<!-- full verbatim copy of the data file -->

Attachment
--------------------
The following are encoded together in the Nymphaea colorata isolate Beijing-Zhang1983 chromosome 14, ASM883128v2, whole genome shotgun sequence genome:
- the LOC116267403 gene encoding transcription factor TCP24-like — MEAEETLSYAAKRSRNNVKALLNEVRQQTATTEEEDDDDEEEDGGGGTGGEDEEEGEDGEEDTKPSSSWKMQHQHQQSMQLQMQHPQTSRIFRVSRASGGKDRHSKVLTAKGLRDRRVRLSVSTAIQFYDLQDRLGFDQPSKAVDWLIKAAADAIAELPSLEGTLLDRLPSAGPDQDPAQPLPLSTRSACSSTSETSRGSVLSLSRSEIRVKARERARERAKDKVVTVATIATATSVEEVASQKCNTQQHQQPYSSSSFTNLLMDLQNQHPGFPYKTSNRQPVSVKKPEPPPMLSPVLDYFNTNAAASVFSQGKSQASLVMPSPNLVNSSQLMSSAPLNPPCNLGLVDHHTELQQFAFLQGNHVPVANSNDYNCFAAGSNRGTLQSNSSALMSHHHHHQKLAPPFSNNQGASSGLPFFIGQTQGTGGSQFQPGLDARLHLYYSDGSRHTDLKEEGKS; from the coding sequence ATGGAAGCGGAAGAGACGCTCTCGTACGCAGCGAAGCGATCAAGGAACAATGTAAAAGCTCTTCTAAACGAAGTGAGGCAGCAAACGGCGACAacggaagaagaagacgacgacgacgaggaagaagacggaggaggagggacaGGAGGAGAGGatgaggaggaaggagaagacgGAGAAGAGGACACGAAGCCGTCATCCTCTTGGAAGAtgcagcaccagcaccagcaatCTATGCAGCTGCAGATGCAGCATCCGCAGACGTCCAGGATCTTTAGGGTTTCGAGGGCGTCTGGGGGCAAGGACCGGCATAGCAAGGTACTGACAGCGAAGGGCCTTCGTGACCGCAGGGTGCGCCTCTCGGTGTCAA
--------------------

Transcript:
The following are encoded together in the Nymphaea colorata isolate Beijing-Zhang1983 chromosome 14, ASM883128v2, whole genome shotgun sequence genome:
- the LOC116267403 gene encoding transcription factor TCP24-like — MEAEETLSYAAKRSRNNVKALLNEVRQQTATTEEEDDDDEEEDGGGGTGGEDEEEGEDGEEDTKPSSSWKMQHQHQQSMQLQMQHPQTSRIFRVSRASGGKDRHSKVLTAKGLRDRRVRLSVSTAIQFYDLQDRLGFDQPSKAVDWLIKAAADAIAELPSLEGTLLDRLPSAGPDQDPAQPLPLSTRSACSSTSETSRGSVLSLSRSEIRVKARERARERAKDKVVTVATIATATSVEEVASQKCNTQQHQQPYSSSSFTNLLMDLQNQHPGFPYKTSNRQPVSVKKPEPPPMLSPVLDYFNTNAAASVFSQGKSQASLVMPSPNLVNSSQLMSSAPLNPPCNLGLVDHHTELQQFAFLQGNHVPVANSNDYNCFAAGSNRGTLQSNSSALMSHHHHHQKLAPPFSNNQGASSGLPFFIGQTQGTGGSQFQPGLDARLHLYYSDGSRHTDLKEEGKS; from the coding sequence ATGGAAGCGGAAGAGACGCTCTCGTACGCAGCGAAGCGATCAAGGAACAATGTAAAAGCTCTTCTAAACGAAGTGAGGCAGCAAACGGCGACAacggaagaagaagacgacgacgacgaggaagaagacggaggaggagggacaGGAGGAGAGGatgaggaggaaggagaagacgGAGAAGAGGACACGAAGCCGTCATCCTCTTGGAAGAtgcagcaccagcaccagcaatCTATGCAGCTGCAGATGCAGCATCCGCAGACGTCCAGGATCTTTAGGGTTTCGAGGGCGTCTGGGGGCAAGGACCGGCATAGCAAGGTACTGACAGCGAAGGGCCTTCGTGACCGCAGGGTGCGCCTCTCGGTGTCAA